Thoughts from the book of 1st John
Before reading the book of 1st John it helps to know a little about its author. He called himself the disciple that Jesus loved.
Although Jesus’ love was expressed clearly in all the Gospels, it was in the Gospel of John that it was a central theme. Because he felt Jesus' love so strongly John was able to look at others with love.
John shows in his writings that we can’t know the depth of Jesus’ love for us until we realize He knows us fully and He loves us unconditionally inspite of the things we think and do.
Before he was a disciple of Jesus, John was a disciple of John the Baptist. When he was with Jesus he was one of the “inner 3” along with Peter and James. He wrote the Gospel of John, 1st, 2nd and 3rd John and Revelation. He was originally a fisherman and was the only disciple who lived to old age.
The letter of 1st John was written to dispel any doubts about who Jesus was and is. He was not just a good teacher, a good preacher or a good man. He was and is God in flesh; seen, heard and touched by John. John was an eyewitness to Jesus’ ministry.
In this letter he presents God as light, as love and as life. He explains in simple, practical terms what it means to have fellowship with God. As many of Paul’s letters, it was also written to combat false teachings going around and we can use it as an example to combat any modern heresies.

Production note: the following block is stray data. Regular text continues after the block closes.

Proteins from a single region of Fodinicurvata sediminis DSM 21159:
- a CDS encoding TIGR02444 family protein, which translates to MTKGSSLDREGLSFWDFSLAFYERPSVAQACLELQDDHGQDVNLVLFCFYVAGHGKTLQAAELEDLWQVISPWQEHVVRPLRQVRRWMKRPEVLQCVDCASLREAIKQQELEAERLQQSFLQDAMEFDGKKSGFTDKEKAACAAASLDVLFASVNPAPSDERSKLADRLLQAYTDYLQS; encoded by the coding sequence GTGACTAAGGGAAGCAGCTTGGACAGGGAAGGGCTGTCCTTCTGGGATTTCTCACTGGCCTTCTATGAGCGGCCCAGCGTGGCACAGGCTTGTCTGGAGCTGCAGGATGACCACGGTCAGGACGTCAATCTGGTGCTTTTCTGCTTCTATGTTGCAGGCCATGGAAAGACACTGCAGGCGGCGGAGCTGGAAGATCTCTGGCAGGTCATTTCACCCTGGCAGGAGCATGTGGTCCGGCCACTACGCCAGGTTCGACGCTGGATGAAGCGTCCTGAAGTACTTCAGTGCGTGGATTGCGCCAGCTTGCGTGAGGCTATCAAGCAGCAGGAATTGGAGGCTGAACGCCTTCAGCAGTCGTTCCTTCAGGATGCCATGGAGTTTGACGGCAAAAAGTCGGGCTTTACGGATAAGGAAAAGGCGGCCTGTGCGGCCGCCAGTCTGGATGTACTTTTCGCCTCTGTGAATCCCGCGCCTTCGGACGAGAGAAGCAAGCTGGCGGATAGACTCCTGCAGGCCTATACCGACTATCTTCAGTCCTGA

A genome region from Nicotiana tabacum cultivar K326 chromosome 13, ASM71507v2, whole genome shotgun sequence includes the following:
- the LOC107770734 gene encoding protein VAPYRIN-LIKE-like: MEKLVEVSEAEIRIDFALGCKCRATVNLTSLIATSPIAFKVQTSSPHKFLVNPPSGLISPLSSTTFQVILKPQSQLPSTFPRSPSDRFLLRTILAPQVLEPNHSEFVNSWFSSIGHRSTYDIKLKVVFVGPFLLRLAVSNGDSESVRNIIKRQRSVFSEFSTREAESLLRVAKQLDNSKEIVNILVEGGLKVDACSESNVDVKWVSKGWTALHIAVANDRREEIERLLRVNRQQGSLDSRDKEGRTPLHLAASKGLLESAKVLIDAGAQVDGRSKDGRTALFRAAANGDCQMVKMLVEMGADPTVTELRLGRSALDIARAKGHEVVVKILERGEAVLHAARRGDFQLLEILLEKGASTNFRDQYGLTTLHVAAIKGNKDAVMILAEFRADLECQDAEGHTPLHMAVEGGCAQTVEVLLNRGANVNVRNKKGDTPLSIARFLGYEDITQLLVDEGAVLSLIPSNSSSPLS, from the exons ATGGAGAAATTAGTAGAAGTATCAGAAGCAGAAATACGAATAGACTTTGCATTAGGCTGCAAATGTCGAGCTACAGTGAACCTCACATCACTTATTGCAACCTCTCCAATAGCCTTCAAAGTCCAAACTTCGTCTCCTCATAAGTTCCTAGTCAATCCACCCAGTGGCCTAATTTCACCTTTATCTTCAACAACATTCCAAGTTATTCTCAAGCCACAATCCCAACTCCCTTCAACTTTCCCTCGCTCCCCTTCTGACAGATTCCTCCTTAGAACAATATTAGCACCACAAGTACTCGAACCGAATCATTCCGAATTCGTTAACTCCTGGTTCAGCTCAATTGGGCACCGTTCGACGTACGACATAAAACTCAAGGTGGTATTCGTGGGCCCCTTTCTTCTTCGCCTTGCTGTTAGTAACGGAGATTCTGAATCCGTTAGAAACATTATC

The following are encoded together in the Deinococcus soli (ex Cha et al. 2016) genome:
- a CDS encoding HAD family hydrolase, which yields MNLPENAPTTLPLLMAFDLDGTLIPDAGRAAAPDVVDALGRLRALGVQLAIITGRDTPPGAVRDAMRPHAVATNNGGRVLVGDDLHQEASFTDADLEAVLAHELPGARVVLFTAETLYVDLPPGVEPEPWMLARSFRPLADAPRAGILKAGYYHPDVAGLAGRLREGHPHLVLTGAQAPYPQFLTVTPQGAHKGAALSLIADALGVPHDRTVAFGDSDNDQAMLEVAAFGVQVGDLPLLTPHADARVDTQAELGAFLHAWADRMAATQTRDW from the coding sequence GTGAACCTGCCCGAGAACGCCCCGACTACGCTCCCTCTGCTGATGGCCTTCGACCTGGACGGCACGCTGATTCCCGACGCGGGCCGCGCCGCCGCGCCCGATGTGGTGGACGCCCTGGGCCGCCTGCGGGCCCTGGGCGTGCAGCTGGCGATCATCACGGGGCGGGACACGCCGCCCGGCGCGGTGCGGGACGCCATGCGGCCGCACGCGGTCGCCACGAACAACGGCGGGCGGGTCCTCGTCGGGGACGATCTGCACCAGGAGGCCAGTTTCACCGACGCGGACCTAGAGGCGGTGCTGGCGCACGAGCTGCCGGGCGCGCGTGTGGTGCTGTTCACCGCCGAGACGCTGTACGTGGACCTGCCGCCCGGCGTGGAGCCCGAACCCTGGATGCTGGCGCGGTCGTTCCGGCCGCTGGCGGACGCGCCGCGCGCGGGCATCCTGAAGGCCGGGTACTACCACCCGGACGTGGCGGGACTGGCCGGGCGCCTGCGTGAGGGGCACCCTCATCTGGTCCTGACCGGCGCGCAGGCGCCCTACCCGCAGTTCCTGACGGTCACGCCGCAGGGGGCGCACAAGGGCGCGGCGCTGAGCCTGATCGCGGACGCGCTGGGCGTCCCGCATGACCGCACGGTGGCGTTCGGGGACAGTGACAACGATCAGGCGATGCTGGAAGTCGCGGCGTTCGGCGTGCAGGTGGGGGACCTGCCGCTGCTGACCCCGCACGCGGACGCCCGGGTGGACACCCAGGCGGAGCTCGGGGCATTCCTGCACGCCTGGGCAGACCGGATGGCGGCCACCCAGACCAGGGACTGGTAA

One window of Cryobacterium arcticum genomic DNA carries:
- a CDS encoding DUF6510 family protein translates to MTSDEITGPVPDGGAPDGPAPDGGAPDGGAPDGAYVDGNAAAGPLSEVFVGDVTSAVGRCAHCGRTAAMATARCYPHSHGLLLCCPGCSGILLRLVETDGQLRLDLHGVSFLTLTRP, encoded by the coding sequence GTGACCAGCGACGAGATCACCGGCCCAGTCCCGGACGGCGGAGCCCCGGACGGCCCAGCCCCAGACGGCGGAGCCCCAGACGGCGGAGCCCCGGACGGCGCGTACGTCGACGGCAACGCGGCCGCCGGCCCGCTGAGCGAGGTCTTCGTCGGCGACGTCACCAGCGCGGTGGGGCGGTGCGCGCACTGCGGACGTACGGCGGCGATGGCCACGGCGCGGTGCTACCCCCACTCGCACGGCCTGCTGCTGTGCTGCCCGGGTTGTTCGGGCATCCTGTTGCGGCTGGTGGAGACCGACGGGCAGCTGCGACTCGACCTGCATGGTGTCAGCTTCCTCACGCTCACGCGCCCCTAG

This letter was written between AD 85 and 90. So around 60 years after Christ was crucified. John was an old man, but he hadn’t yet been exiled to the island of Patmos.
At this time there were 2nd and even 3rd generation Christians living. And Christ still hadn’t come back. Some of the wonder and newness had worn off. Jesus knew this would happen. In Matthew 24:12, He said, “The love of many shall grow cold.”
And it is to the church of Ephesus where John lived and preached a long time that we hear Christ say in Revelation 2:4 “Nevertheless I have something against thee, because thou has left thy first love.”
The spark had died – or at least faded.
It’s the same in individual Christian lives. We will have mountain top experiences and we will have long dry patches. Sometimes Christian living gets tedious. We find ourselves not wanting to be holy and set apart anymore. We just want to blend in with the rest of the world.
Jesus knew this would happen too. John 15: 19 says, “If you belonged to the world, it would love you as its own. As it is, you do not belong to the world, but I have chosen you out of the world. That is why the world hates you.”
As Christians we are given a new ethical demand. A new standard of moral purity, a new sexual ethic, a new kindness, a new service, a new forgiveness – and it’s difficult. And when we lose that first thrill and enthusiasm, it’s harder and harder to stand against the world. I think this especially true in a world like America where we idolize material things and celebrities.
1st John was sent as a pastoral letter to several Gentile congregations. He wanted his readers to ask themselves, “Do I know God?” “Do I know Christ?” “Do I know I have eternal life?” It is meant to encourage us to remain in fellowship with the God who is light and love.